O’Rourke said he wants to honor Dreamers’ commitment in the midst of the fear they feel right now by working to pass legislation that can help everyone.
During the town hall, UTRGV political science Professor Mark Kaswan spoke about the low-voter turnout rate in Texas, especially in the Valley, and how an increase can, potentially, affect the winning party.
“The key to a Democrat winning is [voter] turnout in the Valley,” Kaswan said. “If the Valley can get up to the rates of turnout that they have in the Houston or Dallas suburbs and Sugar Land, where people turnout 70 to 80 percent … if we can get the Valley to turn out at that rate, then it becomes the tail that wags the dog of the state of Texas. What I want to know is what your strategy is to get people out to vote in the Rio Grande Valley.”
O’Rourke replied that Texans are going to be his guide and lead in ensuring people have a reason to vote. He said his goal is to make sure no one, especially people in the Valley, feels they have been taken for granted or “written off.”
“You will win or you will lose this election for Texas,” O’Rourke said. “It comes down to the Rio Grande Valley, to the people who are here tonight, and there will be no party machine or party boss or even candidate for U.S. Senate who is going to get this done. It’s on all of us.”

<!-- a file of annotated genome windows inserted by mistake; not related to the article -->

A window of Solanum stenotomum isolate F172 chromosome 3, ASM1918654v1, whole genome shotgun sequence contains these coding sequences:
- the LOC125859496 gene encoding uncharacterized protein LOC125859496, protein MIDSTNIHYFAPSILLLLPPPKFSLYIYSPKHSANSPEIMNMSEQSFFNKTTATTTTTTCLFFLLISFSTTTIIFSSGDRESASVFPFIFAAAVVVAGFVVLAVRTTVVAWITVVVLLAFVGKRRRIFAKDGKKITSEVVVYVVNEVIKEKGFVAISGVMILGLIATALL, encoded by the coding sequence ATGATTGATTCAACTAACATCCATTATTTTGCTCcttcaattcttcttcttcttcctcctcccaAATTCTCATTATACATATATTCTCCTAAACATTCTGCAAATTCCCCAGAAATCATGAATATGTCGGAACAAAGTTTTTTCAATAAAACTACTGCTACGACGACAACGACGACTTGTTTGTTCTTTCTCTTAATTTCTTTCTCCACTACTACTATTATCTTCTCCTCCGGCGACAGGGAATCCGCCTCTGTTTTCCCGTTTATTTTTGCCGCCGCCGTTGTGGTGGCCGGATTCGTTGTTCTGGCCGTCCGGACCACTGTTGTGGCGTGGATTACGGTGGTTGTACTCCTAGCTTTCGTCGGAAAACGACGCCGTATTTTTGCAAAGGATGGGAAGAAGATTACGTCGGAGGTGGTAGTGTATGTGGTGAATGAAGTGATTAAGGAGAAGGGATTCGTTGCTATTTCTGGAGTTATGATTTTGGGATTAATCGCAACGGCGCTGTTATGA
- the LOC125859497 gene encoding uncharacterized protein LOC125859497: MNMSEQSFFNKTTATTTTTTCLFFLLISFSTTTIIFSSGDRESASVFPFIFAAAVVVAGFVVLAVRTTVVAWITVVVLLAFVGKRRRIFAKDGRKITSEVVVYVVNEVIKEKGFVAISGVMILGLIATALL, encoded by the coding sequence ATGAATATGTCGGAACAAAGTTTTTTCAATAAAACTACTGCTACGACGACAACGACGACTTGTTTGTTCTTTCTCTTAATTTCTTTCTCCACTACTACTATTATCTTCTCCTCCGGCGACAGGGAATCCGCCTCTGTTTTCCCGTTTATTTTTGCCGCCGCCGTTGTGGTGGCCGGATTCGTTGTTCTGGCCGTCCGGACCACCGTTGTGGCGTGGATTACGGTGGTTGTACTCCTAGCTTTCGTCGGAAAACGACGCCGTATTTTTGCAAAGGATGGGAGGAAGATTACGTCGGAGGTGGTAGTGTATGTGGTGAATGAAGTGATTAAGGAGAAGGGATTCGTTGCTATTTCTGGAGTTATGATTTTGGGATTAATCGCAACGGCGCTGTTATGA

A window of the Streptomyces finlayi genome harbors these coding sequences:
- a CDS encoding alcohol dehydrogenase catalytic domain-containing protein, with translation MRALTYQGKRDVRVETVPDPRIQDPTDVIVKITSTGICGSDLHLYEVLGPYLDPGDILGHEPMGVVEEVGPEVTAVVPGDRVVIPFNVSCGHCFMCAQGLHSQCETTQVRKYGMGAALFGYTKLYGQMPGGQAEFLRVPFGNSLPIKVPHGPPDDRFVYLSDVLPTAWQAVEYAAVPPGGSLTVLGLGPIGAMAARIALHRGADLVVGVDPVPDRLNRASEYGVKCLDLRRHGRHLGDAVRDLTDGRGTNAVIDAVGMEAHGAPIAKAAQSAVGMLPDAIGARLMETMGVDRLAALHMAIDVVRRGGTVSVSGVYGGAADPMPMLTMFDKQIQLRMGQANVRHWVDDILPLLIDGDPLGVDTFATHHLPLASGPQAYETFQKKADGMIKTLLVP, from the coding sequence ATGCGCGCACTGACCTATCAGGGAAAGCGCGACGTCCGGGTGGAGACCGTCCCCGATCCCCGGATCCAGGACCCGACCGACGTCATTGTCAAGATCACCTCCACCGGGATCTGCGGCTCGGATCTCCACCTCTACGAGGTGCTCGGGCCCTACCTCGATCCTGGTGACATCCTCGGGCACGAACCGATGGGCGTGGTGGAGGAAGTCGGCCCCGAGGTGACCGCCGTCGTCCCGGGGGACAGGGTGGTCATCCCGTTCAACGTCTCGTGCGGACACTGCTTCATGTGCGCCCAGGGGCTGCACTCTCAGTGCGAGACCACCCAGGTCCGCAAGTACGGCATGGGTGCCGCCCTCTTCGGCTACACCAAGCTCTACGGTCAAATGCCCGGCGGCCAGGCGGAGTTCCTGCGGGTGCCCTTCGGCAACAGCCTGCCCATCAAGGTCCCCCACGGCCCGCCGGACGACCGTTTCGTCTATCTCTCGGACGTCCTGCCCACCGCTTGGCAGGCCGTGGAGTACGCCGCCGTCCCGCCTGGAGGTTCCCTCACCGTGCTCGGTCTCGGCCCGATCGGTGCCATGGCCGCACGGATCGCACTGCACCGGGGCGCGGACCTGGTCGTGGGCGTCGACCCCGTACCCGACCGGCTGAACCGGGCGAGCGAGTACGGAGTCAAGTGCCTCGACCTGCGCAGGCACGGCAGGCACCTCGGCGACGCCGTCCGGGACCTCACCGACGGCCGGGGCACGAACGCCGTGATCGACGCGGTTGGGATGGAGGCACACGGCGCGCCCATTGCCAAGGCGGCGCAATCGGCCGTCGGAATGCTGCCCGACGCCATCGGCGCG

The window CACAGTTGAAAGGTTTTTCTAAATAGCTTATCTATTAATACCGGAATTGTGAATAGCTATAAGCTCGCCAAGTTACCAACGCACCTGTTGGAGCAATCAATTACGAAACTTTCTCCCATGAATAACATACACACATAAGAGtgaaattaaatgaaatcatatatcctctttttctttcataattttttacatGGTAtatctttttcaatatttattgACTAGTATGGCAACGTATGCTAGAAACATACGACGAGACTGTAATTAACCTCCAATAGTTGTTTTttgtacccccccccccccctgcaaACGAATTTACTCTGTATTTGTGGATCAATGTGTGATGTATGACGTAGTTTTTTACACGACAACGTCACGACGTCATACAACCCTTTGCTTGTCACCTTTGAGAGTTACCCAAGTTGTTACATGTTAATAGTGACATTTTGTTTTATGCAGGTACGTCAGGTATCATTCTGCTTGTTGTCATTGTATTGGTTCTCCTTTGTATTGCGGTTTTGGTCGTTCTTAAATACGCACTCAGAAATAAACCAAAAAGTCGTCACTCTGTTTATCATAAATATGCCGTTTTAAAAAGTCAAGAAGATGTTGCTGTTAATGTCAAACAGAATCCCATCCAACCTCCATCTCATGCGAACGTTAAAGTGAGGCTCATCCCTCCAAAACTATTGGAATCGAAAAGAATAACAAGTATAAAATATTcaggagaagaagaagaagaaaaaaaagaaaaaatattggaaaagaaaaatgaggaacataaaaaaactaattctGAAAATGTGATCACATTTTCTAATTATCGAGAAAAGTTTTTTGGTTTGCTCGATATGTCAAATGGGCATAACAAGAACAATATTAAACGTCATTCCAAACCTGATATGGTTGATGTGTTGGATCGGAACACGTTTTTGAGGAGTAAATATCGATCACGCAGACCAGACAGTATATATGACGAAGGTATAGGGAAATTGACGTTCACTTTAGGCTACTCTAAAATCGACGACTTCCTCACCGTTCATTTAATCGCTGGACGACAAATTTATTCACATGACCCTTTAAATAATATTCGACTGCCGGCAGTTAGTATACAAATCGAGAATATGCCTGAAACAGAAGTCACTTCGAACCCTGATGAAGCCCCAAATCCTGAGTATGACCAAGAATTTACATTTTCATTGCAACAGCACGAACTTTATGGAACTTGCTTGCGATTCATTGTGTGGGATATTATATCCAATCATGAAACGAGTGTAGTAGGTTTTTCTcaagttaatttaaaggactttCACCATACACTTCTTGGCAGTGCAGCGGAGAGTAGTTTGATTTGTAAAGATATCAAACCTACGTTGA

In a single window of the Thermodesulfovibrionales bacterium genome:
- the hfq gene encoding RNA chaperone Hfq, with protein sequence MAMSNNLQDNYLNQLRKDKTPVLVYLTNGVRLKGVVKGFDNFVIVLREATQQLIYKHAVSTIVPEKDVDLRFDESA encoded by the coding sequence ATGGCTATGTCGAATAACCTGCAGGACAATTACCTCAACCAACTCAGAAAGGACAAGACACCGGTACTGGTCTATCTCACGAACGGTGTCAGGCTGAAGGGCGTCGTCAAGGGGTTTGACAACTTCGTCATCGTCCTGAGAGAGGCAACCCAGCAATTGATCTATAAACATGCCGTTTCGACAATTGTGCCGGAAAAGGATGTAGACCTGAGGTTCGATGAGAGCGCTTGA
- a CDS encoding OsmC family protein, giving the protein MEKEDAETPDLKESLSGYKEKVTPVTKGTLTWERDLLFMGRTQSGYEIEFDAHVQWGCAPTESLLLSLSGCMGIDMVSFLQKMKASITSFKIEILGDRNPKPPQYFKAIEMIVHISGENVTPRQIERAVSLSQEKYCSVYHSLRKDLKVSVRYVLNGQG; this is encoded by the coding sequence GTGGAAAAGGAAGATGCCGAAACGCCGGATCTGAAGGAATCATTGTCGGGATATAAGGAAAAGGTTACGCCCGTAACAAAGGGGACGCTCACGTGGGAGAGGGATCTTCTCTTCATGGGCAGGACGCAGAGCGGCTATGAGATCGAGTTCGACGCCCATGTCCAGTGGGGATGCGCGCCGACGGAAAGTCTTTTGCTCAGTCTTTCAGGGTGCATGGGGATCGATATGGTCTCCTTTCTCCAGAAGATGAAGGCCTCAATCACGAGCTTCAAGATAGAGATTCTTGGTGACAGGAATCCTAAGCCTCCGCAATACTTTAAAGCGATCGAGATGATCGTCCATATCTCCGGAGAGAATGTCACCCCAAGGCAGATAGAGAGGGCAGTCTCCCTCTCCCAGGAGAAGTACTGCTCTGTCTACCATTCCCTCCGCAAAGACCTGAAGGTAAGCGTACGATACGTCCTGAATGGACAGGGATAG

Kaswan, who spoke with The Rider after the town hall, said the Valley is heavily Democratic.
“If people here vote Democratic, it will change politics in the state of Texas at a fundamental level,” he said.
Brownsville resident Brenda Bazán asked O’Rourke what measures he will take so that people who oppose his views feel represented.
“For the five years I’ve been a member of Congress, serving in the House Veterans Affairs and House Armed Services committees, I’ve also held a town hall like this in El Paso every single month,” he replied. “All comers welcomed. No holds barred. Anyone can ask any question, level any criticism, offer any idea. It’s not limited to supporters and, in fact, sometimes I feel like it is my opponents who are coming to that meeting first and foremost.”
O’Rourke said people who are upset on the votes he takes or oppose his views usually attend the monthly El Paso town halls. He said those are the people he wants to be in front of to understand and represent them, even if they won’t vote for him.